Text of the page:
The Centers for Disease Control states that heart disease is the leading cause of death in our country and a heart attack occurs every 40 seconds in the United States. Decreasing risk factors for heart disease such as high blood pressure is an important step in preventing your risk for heart disease including having a heart attack. Additionally, acting quickly is critical in surviving a heart attack.1,2 Learn more about high blood pressure and information regarding heart attacks below!
What is blood pressure?
Blood pressure is defined as the force of blood pushing against blood vessel walls in your body.
How does blood pressure relate to heart health?
Consistent high blood pressure can cause your arteries to be less elastic, which causes a decreased flow of blood and oxygen to the heart. This decreased blood flow can lead to cardiovascular disease, such as chest pain, heart attack, or heart failure. Keeping your blood pressures within the recommended range will help to keep your arteries elastic, or able to stretch and relax normally.
Risk factors for high blood pressure:
Risk factors for high blood pressure can be modifiable or non-modifiable. Non-modifiable factors include a family history of high blood pressure, older age, gender, race, and chronic kidney disease. Modifiable factors that you can adjust to prevent high blood pressure include a lack of physical activity, an unhealthy diet, being overweight, high cholesterol, diabetes, smoking/tobacco use, and a high-stress environment.
What should my blood pressure be?
The American College of Cardiology/American Heart Association recommends that patients with high blood pressure should maintain a blood pressure less than 130/80 mmHg.
What lifestyle modifications can I make to keep my blood pressure controlled?
There are many things that you can do to maintain a controlled blood pressure. Lifestyle modifications can include adjusting your diet to be well-balanced with fruits and vegetables and low in salt, limiting alcohol intake, managing stress in your life or job, quitting smoking, and having a regular physical activity regimen for at least 150 minutes per week.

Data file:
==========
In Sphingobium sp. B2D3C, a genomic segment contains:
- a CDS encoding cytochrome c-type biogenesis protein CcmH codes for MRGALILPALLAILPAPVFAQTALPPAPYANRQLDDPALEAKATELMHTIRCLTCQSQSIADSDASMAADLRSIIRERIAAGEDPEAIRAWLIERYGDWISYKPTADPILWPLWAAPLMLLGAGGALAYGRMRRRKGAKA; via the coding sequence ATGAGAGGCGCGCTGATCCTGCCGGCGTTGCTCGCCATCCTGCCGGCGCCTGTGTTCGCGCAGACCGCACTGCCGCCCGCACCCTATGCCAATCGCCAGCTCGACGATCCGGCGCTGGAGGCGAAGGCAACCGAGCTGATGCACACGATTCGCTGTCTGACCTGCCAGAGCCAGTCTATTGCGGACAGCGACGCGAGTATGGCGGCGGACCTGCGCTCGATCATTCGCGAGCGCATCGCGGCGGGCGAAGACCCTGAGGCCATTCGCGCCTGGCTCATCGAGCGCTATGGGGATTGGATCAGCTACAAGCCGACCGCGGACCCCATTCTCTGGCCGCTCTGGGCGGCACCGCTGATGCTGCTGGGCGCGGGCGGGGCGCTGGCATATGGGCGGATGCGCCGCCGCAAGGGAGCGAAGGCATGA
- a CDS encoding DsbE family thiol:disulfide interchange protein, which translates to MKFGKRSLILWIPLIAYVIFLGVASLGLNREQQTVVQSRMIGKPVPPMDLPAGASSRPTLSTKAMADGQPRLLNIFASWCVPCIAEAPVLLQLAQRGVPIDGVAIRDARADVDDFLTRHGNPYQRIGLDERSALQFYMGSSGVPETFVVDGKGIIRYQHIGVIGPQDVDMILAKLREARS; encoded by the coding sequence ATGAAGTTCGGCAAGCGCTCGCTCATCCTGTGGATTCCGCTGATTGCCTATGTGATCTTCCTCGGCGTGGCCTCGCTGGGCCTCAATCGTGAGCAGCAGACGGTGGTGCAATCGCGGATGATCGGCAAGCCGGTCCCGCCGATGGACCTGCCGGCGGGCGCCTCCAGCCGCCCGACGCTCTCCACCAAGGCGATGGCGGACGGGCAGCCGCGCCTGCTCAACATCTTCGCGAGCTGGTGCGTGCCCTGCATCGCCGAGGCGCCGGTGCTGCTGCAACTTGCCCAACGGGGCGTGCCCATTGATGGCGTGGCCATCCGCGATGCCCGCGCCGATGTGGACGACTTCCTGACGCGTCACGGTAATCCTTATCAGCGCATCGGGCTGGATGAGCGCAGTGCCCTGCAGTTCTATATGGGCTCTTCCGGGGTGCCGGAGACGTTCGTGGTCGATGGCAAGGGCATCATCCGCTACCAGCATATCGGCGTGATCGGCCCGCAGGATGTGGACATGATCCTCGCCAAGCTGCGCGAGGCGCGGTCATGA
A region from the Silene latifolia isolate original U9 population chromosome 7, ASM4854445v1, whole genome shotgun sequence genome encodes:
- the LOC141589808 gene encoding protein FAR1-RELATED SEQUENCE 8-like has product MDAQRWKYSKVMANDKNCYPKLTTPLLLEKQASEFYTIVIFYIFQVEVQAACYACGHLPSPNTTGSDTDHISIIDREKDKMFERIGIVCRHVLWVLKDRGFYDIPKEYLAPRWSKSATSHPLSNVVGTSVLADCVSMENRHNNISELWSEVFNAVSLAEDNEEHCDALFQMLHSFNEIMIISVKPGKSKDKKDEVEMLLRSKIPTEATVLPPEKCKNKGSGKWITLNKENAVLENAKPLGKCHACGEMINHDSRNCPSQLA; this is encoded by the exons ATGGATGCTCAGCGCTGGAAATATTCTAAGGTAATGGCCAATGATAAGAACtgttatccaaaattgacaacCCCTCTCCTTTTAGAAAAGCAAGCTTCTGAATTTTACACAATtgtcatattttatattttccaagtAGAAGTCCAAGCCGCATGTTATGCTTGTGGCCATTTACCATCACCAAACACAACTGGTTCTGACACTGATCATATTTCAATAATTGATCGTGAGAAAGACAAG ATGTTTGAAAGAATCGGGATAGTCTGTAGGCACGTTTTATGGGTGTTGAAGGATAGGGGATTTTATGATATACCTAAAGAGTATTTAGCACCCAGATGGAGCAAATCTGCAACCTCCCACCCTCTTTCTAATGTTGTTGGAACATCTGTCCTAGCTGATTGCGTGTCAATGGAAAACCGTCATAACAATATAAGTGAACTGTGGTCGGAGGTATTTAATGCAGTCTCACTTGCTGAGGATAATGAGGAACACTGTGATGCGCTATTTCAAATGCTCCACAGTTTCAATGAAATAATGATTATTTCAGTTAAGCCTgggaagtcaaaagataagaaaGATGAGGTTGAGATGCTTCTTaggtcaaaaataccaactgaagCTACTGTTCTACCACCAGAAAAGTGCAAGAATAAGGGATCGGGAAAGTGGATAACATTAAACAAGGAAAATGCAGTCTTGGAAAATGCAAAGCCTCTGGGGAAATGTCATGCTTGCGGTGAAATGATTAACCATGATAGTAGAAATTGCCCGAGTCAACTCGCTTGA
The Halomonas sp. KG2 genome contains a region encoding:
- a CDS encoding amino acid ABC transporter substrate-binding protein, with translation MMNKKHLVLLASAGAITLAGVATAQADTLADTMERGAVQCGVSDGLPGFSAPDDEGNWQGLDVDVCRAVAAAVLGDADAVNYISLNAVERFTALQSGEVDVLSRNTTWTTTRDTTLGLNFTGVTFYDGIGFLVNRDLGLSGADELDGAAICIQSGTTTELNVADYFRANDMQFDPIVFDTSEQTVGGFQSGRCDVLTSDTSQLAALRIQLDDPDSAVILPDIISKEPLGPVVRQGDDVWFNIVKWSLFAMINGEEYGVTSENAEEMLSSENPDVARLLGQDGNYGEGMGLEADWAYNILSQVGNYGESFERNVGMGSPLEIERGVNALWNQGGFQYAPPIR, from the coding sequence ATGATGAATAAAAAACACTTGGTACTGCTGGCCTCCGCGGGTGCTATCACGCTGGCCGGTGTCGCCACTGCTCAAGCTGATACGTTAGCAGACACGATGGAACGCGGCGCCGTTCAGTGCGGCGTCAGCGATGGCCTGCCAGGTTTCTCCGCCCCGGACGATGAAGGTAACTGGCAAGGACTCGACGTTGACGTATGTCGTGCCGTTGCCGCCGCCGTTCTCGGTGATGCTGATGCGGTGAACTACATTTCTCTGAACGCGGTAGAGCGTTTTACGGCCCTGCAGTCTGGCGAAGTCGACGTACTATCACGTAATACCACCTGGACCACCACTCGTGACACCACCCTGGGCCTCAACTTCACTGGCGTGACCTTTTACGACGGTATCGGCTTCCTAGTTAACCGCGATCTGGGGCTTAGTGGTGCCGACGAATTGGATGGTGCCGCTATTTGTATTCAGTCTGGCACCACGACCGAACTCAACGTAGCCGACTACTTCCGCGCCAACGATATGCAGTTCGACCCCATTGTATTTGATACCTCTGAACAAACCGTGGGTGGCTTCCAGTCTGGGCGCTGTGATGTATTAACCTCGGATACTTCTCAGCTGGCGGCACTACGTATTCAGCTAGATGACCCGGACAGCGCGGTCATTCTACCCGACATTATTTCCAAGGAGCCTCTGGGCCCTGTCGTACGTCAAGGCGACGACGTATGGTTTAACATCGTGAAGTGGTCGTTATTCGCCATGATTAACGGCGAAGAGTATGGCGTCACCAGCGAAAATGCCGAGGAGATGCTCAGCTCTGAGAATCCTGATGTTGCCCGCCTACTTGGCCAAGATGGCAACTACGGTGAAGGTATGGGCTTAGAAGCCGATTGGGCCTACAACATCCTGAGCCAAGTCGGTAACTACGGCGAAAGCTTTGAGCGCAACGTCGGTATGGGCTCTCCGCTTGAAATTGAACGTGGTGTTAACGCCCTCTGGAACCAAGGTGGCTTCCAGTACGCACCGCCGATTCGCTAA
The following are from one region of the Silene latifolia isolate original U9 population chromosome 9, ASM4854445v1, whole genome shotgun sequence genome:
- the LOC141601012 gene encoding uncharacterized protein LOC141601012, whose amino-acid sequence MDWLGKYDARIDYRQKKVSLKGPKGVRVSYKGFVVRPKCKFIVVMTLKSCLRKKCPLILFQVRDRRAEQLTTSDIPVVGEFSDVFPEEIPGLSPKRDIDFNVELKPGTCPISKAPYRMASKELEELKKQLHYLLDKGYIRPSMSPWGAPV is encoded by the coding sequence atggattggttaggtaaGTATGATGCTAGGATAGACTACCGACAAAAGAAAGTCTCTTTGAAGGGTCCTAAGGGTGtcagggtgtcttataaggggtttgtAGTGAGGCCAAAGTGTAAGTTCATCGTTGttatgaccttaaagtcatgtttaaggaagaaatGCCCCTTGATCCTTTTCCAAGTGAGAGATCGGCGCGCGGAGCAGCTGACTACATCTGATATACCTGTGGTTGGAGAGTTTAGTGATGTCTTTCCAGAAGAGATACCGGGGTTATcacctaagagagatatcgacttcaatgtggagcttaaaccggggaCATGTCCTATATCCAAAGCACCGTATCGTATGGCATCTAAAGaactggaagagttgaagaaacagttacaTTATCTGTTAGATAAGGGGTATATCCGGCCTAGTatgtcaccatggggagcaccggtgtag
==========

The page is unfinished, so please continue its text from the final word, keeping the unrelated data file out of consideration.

How do I take my blood pressure at home?
When you are at home, you can use a digital blood pressure monitor with an arm cuff. You should take at least two readings that are one minute apart in the morning before taking any medications and in the evening before dinner. The bottom of the cuff should be placed above the bend of the elbow on either arm. Make sure you are relaxed with your feet flat on the floor and back straightened against the back of the chair. To get the most accurate reading, you should rest in a chair for at least five minutes with your arm resting on a flat surface at heart level. Make sure to not smoke, exercise or drink caffeinated beverages or alcohol within 30 minutes of taking your blood pressure. Keep a record of all results to show to your provider at scheduled visits.
I need to visit the doctor, but I don’t have health insurance. What should I do?
You might qualify to receive care at the Campbell University Community Care Clinic (CUCCC). The CUCCC offers services and medications to underserved patients that are in need of care and do not have their own health insurance. Please contact 910-505-0435 to determine if you qualify for care by the CUCCC.
Blood Pressure Numbers
What is a heart attack?
A heart attack occurs when the flow of blood to the heart is blocked. The blockage is most often a buildup of fat, cholesterol, and other substances, which form a plaque in the coronary arteries.
What are the risk factors for a heart attack?
Risk factors for a heart attack include age, tobacco use, high blood pressure, high blood cholesterol or triglyceride levels, obesity, diabetes, family history of heart attacks, lack of physical activity, and stress.
What are some ways to prevent a heart attack?
- Healthy diet
- Regular physical activity
- Stop smoking
- Manage stress
- Maintain controlled blood pressure and cholesterol levels
What are the signs and symptoms of a heart attack?
- Chest pain
- Shortness of breath
- Cold sweat
What should someone do if they are experiencing these symptoms?
- Call 911: Don’t attempt to tough out the symptoms or drive yourself unless it’s the last resort.
- Chew and swallow an aspirin: Don’t take it if you are allergic or have been told by a doctor not to take aspirin.
- If you are with someone who is experiencing a heart attack begin CPR and get an AED.